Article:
This year, an unprecedented number of family members have travelled from across Canada to attend the vigil.
     

    Bridget Tolley: Daughter of Gladys Tolley killed in Quebec in October 2001
     

    Gladys Radek: Aunt of Tamara Chipman, missing from Terrace, B.C. Highway 16 (Highway of Tears) since September 2005
     

    Beverley Jacobs: cousin of Tashina General, who was pregnant when she went missing in January 2008, and was found murdered in April 2008 in Six Nations, Ontario
     

    September 07, 2012

    On the eve of the 5th anniversary of the landmark United Nations Declaration on the Rights of Indigenous Peoples, leaders of organizations respected for their defense of the rights of Indigenous Peoples in Canada and Colombia will hold a press conference on Parliament Hill to call for urgently needed action.

    WHO:  Luis Evelis Andrade, Chief Counsellor, National Indigenous Organization of Colombia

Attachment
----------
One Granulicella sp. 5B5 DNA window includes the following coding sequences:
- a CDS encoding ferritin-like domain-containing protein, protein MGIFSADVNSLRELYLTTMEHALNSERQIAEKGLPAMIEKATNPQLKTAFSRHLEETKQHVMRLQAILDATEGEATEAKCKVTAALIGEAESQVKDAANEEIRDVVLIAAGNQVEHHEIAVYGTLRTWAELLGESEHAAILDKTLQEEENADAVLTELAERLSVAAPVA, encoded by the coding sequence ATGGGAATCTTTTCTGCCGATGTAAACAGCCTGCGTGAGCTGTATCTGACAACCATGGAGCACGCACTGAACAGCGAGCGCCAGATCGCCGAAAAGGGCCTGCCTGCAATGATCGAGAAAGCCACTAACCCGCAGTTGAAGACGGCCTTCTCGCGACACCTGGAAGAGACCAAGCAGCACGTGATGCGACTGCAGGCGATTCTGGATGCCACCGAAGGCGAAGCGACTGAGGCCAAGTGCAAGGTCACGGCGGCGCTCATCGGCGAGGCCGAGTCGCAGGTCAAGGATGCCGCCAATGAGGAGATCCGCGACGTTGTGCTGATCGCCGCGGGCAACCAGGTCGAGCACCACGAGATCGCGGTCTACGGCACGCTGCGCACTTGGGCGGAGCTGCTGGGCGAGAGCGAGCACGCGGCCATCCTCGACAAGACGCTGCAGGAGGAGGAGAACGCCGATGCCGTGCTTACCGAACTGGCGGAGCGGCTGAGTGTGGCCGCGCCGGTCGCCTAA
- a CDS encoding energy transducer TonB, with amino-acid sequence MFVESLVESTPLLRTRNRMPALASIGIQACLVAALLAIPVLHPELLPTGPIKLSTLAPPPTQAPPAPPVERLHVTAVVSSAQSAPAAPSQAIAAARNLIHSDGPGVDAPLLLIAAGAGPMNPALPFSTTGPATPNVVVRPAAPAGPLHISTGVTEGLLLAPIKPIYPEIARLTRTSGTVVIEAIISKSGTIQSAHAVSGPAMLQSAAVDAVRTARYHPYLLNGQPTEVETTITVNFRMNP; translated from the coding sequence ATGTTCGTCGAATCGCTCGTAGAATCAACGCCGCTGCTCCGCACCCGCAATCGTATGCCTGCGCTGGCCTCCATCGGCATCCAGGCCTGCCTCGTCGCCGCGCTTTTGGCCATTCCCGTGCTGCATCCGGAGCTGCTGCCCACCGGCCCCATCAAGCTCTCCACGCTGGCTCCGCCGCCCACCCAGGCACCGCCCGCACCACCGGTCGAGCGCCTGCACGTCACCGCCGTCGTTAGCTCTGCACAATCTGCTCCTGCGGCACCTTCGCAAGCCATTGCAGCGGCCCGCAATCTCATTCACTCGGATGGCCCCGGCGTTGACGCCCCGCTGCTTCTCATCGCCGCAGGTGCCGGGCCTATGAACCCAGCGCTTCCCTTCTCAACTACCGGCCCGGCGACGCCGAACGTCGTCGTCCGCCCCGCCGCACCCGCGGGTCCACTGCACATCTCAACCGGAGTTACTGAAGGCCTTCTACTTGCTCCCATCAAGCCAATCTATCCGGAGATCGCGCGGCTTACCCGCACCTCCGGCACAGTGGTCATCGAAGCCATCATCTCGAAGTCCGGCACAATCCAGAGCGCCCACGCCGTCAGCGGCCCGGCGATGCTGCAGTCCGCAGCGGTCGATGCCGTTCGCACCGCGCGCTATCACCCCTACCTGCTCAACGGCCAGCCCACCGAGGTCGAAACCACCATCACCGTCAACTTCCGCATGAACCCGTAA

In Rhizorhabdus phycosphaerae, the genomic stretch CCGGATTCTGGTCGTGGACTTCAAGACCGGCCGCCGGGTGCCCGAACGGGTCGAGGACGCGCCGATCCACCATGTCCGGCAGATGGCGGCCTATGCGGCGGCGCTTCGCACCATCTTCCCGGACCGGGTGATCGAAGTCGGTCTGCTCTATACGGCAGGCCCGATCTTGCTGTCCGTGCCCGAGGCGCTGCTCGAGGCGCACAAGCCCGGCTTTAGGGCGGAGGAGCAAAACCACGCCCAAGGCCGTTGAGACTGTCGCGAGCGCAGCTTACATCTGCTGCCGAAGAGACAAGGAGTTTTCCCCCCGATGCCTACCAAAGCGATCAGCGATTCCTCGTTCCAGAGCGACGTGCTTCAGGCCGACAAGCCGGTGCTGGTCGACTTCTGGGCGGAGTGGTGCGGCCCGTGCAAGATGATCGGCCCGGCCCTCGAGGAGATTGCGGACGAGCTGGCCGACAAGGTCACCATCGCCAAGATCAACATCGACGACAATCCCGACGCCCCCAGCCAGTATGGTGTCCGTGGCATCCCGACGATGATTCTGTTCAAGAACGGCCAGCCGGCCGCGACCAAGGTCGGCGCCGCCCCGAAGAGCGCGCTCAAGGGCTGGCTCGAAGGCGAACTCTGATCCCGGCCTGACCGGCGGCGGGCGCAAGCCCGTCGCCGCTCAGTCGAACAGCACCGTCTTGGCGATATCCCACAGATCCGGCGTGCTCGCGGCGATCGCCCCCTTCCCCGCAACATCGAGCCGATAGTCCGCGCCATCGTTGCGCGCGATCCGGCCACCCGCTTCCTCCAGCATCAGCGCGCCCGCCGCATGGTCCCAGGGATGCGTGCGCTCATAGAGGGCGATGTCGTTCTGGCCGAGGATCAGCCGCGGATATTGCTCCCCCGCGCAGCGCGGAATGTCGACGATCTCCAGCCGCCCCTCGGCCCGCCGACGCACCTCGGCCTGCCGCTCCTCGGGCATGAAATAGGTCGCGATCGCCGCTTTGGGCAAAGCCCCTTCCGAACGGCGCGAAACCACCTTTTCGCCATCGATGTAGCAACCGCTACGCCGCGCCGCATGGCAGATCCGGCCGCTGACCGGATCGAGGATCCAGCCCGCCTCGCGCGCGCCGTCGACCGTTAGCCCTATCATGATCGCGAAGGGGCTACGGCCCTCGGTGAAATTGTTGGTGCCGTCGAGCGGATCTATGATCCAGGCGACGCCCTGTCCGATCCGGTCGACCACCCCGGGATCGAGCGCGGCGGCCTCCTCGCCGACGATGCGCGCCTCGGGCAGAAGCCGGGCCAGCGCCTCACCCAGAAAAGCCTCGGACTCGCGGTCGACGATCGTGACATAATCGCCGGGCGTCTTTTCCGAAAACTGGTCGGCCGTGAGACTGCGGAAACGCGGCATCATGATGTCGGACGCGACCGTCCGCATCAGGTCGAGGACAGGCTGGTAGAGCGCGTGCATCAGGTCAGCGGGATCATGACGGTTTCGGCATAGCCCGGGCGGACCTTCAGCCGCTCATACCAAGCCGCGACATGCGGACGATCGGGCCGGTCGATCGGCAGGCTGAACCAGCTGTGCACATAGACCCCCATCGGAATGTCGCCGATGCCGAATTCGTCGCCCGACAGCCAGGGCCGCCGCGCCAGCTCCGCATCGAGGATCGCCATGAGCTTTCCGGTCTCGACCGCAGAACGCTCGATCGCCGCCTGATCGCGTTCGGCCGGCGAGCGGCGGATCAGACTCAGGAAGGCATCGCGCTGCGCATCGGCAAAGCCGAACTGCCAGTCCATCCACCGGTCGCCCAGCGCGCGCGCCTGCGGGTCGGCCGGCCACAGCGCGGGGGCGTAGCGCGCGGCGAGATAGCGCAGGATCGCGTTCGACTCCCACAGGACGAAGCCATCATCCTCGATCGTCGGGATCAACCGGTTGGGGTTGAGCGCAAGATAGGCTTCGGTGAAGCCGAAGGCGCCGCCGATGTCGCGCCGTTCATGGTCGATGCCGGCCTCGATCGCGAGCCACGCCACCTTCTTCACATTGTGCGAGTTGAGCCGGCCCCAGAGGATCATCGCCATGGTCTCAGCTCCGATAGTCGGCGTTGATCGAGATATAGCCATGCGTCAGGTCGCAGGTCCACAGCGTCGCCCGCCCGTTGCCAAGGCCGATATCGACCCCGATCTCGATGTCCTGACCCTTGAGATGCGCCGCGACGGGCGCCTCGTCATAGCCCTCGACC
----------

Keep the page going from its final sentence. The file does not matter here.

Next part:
Anne Marie Sam, founder of First Nations Women Advocating Responsible Mining, Canada
    Alex Neve, Secretary General, Amnesty International Canada
    WHEN:  Wednesday, September 12th, 10 AM
    WHERE:  Charles Lynch 130S Centre Block

    September 13, 2012 marks five years since the adoption of the UN Declaration on the Rights of Indigenous Peoples.  The Declaration recognizes the right of Indigenous Peoples to manage their own lands, territories and resources as part of the minimum standards necessary to ensure the “survival, dignity and well-being” of Indigenous peoples.

    July 26, 2012

           Amnesty International experts available from the UN in New York to provide analysis